Over the past 8 years the Hospital has completed recommended upgrades to the physical plant; ongoing and preventive maintenance programs (i.e. plumbing, windows, boilers, air conditioning, etc.) have also been implemented. However, in 1999, a mechanical and electrical survey commissioned by the Hospital determined that in spite of diligent maintenance, all mechanical systems were considered “aged and failing”. Major work must, therefore, be done including renovations, system upgrades, and in some cases, full system replacement.

A new ambulatory care unit is required

The provision of ambulatory care – defined as any medical service where the patient walks into and out of the Hospital on the same day (and does not require an overnight stay) – needs to be consolidated into one area of the Hospital. This will enable the medical staff to more adequately handle this area of patient care, which now accounts for 69% of Hospital visits. The current space allocation for outpatient services, spread throughout the first floor (and including the emergency unit) is now simply too small, dislocated, and inefficient. Issues of privacy, dignified treatment, and a positive environment for patients are also becoming challenging.

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Day surgery facilities must be improved

The surgical program at the Hospital is a major component of the overall package of healthcare services offered to the catchment area. Eighty-six percent of surgery performed at the Hospital is done on an outpatient basis and more than 1,800 patients used the surgical day care area in 2001/2002. Unfortunately, the current location of the surgery suites no longer provides for efficiency considering surgery’s reliance on other departments, technology, and programs. Specifically, the surgical area needs to be redesigned and upgraded in order to achieve the following:

  • Better reception and preparations areas (including registration, changing, treatment, and waiting)
  • More efficient patient recovery area and support area
  • Accessibility for family and care givers who accompany patients
  • Improvements for pre-admission anesthesia clinic patients

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Bed allocation needs to be adjusted

Accommodation of acute and continuing complex care patients remains a priority at the Hospital. This means that, given the changing nature of patient care, three crucial bed-space improvements must be made at the Hospital:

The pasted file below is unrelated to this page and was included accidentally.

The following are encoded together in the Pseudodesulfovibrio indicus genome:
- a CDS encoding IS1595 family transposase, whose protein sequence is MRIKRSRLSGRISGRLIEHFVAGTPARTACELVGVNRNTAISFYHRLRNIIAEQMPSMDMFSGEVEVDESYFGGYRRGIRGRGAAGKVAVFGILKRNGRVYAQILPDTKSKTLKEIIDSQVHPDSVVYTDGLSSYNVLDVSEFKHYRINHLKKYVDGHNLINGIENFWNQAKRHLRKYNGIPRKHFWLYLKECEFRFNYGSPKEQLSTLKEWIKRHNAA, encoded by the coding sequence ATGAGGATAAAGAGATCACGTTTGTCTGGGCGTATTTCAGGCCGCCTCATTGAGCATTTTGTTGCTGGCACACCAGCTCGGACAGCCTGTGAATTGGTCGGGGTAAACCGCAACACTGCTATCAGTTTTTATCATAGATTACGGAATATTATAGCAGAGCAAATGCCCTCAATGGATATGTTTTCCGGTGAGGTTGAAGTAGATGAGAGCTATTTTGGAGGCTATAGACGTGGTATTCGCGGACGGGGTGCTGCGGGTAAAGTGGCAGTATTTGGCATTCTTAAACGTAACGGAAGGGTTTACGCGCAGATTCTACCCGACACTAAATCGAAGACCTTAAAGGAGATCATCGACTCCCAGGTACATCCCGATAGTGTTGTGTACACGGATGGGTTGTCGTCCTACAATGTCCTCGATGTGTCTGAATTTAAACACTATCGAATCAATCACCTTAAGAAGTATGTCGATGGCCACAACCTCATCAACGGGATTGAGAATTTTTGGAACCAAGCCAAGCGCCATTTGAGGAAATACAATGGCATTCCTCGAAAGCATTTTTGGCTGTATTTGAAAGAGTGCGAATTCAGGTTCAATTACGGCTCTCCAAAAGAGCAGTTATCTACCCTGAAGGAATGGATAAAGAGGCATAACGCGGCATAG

• Allocation of bed space must be changed to meet current and anticipated demand. This means moving from a current 21 bed to a possible 24 acute care bed facility.
  • All patient rooms must be brought up to 2002 standards as regulated by the Ministry of Health and Long Term Care.
  • The positioning of patient rooms must be strategically located in relation to nursing stations, support services, and complementing medical departments. This means major changes to the current Hospital layout.

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New technology and medical equipment are needed

As part of rebuilding the Centre Grey Hospital, new medical equipment must also be obtained. This is the case because, while modern facilities mean better care, hospitals today are also defined by the quality of their medical technology. Establishing a hospital equipment fund is the best long-term approach to this issue, since it would allow for timely, strategic, and well-planned purchases that fit within the service needs and operations of the hospital. Such a fund would provide stability and security for the community and would place the hospital in a position of strength.

The first purchases to be made through the equipment fund would be an MRI machine and PACS, bought in partnership with the other hospitals within the Grey Bruce Health Services, for which the Hospital has already received Ministry approval subject to community funding and construction. Located in Owen Sound, the MRI will be the only one of its kind within an approximate 50 kilometre radius. The new MRI machine will have dramatic effect saving lives and will enable the medical staff to diagnose and treat illness quickly and with minimum duress. Head injuries, surgical planning, cancer identification, and brain abnormalities are easier to spot with an MRI. Not achieving an MRI would put the area behind other parts of the province in terms of its diagnostic abilities. The PACS would be on site in Markdale and would significantly enhance local diagnostic abilities.